It is one of the most iconic images of motherhood: A new mother, still recovering from labor but beaming as she holds a newborn in her arms. But the mothers of fragile preemies too often miss this amazing moment.

“All those dreams I had for bonding with my new baby are now nightmares because I couldn’t even hold my baby for the first few days,” wrote preemie mom Jennifer Sweetman on the site preemiebabies101.com.

The makers of a new device hope that parents like Sweetman will someday rest assured that even when pre-term infants are separated from their mothers for days or weeks at a time, they can still feel the sensation of being near their mothers and reap health benefits as a result.

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Thank You, “Parentese,” for Growing Baby’s Vocab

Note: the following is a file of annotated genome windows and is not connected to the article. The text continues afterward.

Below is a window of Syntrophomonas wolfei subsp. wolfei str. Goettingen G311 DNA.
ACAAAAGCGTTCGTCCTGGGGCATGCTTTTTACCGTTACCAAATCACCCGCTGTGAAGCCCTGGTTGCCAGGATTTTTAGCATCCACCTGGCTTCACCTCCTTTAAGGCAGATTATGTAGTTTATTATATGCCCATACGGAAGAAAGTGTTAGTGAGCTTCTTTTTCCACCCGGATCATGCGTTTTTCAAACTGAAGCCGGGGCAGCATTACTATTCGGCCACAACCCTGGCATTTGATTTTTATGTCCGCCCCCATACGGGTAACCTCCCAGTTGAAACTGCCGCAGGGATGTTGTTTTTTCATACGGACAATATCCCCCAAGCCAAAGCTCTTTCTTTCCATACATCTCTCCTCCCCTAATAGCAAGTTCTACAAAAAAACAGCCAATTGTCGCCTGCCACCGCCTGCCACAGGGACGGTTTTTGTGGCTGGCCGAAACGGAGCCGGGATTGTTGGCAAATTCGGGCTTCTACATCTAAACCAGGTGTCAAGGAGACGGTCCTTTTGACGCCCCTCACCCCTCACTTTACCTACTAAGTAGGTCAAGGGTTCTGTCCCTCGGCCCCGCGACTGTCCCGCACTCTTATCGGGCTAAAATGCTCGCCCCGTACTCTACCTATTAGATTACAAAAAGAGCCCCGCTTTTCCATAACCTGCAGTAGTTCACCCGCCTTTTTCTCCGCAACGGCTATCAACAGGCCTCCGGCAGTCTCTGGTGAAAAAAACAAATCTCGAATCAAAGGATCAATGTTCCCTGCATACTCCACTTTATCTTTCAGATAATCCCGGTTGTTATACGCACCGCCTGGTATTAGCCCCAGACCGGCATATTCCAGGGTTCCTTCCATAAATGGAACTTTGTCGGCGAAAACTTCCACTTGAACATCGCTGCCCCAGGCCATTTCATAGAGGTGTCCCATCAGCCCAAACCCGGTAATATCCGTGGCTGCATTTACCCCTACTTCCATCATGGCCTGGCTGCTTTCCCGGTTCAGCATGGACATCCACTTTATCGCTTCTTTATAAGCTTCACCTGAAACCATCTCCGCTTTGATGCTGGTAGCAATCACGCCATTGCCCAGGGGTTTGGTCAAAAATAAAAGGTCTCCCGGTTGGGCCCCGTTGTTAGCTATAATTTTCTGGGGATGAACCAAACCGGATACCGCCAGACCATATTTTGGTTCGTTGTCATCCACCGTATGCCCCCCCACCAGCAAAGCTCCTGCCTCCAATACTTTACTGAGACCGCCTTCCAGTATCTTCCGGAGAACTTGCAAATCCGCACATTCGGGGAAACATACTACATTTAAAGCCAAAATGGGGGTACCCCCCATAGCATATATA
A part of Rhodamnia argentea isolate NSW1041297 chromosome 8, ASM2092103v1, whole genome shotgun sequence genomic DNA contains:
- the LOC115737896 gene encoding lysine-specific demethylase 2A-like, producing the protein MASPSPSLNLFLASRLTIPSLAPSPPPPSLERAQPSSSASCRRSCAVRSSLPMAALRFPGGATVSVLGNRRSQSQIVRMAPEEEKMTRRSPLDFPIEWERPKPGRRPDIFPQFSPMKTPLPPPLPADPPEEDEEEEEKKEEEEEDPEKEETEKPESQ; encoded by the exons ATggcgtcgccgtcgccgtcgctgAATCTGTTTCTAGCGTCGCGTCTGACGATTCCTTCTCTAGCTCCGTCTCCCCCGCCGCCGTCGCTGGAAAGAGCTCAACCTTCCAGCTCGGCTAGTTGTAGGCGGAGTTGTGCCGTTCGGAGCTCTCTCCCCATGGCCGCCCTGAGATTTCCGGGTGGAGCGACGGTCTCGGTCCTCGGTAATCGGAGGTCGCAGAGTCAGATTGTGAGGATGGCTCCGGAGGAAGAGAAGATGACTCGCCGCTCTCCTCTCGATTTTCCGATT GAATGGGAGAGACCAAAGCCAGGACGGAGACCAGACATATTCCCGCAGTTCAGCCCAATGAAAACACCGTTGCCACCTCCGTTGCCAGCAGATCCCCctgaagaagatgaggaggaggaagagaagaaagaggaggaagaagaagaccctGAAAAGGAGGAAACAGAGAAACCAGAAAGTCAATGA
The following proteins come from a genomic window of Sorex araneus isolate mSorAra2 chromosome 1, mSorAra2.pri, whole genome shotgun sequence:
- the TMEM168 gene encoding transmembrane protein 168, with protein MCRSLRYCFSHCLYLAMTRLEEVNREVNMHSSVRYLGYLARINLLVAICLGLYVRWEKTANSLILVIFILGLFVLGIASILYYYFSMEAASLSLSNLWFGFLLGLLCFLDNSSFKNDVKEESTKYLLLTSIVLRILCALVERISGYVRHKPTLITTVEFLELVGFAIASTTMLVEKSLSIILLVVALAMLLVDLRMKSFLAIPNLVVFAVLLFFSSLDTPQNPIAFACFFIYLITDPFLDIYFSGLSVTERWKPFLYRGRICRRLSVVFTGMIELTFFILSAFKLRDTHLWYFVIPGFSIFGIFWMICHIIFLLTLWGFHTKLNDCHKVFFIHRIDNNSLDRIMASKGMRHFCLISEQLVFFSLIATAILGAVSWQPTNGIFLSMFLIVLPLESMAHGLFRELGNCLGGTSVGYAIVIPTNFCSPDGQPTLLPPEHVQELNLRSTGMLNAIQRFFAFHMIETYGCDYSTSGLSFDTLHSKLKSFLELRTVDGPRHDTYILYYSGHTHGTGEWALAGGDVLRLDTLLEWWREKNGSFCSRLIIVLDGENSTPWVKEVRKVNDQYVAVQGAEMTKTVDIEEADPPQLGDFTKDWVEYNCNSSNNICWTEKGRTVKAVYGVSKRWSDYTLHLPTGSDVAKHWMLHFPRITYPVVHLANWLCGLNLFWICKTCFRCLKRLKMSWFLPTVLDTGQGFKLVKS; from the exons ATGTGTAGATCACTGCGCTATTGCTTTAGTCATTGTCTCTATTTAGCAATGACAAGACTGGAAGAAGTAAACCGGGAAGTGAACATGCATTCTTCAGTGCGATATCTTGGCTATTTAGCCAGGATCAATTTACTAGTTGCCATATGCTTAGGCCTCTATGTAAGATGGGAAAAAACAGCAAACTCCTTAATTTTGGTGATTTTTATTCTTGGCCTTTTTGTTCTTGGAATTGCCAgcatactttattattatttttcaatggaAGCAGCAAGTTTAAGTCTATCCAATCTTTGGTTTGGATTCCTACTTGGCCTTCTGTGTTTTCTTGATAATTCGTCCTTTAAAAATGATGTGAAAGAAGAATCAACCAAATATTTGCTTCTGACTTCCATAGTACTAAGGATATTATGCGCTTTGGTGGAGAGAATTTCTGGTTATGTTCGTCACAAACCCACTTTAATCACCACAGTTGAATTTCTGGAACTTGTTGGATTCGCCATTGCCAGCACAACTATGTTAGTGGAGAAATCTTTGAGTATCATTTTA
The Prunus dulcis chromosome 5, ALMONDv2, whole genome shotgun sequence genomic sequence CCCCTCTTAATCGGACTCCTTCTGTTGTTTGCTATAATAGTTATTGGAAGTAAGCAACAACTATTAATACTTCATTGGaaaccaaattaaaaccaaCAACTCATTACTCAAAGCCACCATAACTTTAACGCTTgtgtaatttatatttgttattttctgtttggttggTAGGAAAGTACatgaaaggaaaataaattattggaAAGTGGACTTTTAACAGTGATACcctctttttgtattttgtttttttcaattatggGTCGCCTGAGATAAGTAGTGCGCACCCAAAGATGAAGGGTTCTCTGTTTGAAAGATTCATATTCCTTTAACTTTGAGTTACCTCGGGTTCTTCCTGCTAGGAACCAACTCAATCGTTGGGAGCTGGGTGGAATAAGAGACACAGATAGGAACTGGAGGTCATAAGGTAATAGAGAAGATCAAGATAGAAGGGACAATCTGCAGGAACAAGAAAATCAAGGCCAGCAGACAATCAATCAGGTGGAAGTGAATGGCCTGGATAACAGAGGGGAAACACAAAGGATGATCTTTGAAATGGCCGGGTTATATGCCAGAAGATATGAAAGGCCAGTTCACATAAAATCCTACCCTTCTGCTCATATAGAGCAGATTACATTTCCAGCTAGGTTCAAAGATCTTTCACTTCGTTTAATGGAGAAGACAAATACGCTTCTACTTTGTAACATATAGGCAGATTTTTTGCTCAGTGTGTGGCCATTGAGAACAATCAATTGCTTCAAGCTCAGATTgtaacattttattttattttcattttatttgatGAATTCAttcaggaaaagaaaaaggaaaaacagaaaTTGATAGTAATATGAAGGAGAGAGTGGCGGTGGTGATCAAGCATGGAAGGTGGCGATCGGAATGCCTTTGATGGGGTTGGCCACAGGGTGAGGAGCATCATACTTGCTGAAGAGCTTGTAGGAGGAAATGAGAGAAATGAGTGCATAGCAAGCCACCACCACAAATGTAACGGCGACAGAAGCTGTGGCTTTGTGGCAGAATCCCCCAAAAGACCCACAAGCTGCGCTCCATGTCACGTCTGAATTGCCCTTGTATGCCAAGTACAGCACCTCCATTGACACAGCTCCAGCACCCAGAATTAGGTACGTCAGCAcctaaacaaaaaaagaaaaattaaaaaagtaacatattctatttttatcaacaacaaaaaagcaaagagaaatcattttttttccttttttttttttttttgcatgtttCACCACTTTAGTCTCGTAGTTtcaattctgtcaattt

Do you speak “parentese” with your baby? If not, you might want to start. A new study has found that infants and young toddlers exposed to more “parentese” through one-on-one interactions with their caregivers had much larger vocabularies by age 2 than their peers.

The findings “are consistent with the idea that infants’ early speech and later word production may be related to the social context and the style of speech directed toward the child,” researchers from the University of Connecticut and the University of Washington wrote in an article to be published in the journal Developmental Science.

So what exactly is “parentese”? Think baby talk, but less “googoo, gaga” and more “shooooes” and “diiiaper.”

Read more at Yahoo.

High-Chair Injuries: Why Are Children Getting Hurt?

Lainie Gutterman is changing her ways. Sometimes, the New York mom of two admitted, she didn’t always fully strap her children into their high chairs.

Not anymore.

“I will no longer be lax,” said Gutterman, who blogs at Me, Myself and Baby I, noting that she was “glad we haven’t had a casualty yet in (the) past four years.”

Gutterman’s about-face comes in response to a new study reporting that more than 9,400 children are treated each year for high chair-related injuries.

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Why Do Dead Plants Make Babies Smile?